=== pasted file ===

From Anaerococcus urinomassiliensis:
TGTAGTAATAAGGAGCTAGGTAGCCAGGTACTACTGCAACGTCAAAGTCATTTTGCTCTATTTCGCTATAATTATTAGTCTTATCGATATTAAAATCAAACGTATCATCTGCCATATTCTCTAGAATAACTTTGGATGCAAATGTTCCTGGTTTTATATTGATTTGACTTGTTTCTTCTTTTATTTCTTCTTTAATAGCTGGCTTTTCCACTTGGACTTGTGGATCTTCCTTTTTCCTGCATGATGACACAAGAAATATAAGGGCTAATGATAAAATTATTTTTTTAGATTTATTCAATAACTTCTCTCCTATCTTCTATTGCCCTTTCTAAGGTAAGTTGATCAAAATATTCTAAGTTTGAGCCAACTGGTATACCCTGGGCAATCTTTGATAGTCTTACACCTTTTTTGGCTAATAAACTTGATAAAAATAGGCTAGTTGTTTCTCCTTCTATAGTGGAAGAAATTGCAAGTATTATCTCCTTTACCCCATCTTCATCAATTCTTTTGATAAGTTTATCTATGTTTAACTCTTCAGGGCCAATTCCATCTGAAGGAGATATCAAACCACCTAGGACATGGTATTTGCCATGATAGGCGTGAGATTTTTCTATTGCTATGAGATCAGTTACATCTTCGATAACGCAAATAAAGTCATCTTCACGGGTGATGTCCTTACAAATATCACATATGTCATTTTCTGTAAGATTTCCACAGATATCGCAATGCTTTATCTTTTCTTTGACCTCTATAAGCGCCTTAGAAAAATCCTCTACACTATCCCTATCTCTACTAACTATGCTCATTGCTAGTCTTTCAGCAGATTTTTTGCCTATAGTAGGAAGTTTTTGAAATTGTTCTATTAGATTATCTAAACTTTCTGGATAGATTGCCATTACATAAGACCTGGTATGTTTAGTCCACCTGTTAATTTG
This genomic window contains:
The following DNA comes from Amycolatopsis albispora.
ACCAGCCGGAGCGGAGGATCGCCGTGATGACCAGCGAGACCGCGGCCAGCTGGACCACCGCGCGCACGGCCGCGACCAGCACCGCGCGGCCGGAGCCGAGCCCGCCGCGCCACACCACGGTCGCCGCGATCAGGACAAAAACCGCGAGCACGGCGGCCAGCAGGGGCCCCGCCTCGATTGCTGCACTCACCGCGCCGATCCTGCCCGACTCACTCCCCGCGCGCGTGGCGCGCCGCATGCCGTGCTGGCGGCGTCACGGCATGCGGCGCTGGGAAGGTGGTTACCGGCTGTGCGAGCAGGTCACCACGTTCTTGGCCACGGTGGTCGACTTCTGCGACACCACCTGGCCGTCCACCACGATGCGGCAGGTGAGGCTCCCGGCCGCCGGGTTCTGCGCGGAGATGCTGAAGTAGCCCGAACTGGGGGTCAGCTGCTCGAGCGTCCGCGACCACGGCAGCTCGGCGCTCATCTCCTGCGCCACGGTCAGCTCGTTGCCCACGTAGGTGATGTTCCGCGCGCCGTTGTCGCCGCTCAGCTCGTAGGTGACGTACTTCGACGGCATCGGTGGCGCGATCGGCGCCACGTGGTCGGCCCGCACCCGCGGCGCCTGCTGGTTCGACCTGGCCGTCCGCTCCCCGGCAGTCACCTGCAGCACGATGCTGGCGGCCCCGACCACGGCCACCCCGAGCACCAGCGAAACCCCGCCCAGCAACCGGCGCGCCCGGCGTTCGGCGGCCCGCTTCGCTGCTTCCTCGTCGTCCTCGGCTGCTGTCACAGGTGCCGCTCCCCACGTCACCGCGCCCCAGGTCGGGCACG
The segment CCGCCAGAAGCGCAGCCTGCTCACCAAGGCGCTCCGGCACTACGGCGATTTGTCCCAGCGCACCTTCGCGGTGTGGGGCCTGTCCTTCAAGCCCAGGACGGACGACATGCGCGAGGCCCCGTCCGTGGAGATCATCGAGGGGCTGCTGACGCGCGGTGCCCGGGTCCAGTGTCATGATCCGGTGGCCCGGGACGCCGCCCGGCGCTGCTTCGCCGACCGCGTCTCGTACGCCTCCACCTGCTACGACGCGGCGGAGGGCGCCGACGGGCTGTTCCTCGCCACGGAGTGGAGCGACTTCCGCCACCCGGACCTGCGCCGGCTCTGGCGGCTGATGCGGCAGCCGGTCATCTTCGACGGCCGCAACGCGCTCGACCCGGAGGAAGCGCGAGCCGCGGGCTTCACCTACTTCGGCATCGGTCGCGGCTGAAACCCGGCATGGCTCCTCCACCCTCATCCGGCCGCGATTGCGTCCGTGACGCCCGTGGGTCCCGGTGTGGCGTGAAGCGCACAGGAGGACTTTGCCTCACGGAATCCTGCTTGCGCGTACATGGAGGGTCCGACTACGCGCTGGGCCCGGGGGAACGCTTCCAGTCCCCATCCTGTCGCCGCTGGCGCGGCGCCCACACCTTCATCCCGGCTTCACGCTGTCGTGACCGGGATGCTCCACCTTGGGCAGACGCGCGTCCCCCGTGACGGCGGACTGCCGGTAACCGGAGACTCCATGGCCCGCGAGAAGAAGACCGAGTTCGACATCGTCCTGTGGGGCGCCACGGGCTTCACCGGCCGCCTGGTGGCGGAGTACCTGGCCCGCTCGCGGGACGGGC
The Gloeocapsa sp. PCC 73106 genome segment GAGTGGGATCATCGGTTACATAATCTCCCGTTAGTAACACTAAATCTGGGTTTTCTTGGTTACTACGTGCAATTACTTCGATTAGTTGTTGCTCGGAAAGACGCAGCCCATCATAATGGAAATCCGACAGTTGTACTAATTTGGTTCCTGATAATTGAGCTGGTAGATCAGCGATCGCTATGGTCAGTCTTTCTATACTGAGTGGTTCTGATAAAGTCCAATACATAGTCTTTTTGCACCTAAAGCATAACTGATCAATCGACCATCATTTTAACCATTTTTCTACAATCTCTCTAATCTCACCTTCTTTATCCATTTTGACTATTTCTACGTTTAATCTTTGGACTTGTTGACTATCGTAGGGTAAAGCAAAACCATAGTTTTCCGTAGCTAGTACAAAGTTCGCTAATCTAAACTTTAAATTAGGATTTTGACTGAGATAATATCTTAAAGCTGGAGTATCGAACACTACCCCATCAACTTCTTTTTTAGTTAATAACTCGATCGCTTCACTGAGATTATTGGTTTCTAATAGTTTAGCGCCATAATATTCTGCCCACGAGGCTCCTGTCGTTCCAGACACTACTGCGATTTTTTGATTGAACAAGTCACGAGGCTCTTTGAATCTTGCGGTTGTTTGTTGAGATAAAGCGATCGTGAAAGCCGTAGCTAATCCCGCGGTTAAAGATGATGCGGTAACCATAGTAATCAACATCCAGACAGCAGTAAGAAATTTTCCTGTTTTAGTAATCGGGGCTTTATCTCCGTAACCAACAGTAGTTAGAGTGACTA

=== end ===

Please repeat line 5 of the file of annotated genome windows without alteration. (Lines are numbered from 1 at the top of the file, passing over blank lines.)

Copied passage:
ACCAGCCGGAGCGGAGGATCGCCGTGATGACCAGCGAGACCGCGGCCAGCTGGACCACCGCGCGCACGGCCGCGACCAGCACCGCGCGGCCGGAGCCGAGCCCGCCGCGCCACACCACGGTCGCCGCGATCAGGACAAAAACCGCGAGCACGGCGGCCAGCAGGGGCCCCGCCTCGATTGCTGCACTCACCGCGCCGATCCTGCCCGACTCACTCCCCGCGCGCGTGGCGCGCCGCATGCCGTGCTGGCGGCGTCACGGCATGCGGCGCTGGGAAGGTGGTTACCGGCTGTGCGAGCAGGTCACCACGTTCTTGGCCACGGTGGTCGACTTCTGCGACACCACCTGGCCGTCCACCACGATGCGGCAGGTGAGGCTCCCGGCCGCCGGGTTCTGCGCGGAGATGCTGAAGTAGCCCGAACTGGGGGTCAGCTGCTCGAGCGTCCGCGACCACGGCAGCTCGGCGCTCATCTCCTGCGCCACGGTCAGCTCGTTGCCCACGTAGGTGATGTTCCGCGCGCCGTTGTCGCCGCTCAGCTCGTAGGTGACGTACTTCGACGGCATCGGTGGCGCGATCGGCGCCACGTGGTCGGCCCGCACCCGCGGCGCCTGCTGGTTCGACCTGGCCGTCCGCTCCCCGGCAGTCACCTGCAGCACGATGCTGGCGGCCCCGACCACGGCCACCCCGAGCACCAGCGAAACCCCGCCCAGCAACCGGCGCGCCCGGCGTTCGGCGGCCCGCTTCGCTGCTTCCTCGTCGTCCTCGGCTGCTGTCACAGGTGCCGCTCCCCACGTCACCGCGCCCCAGGTCGGGCACG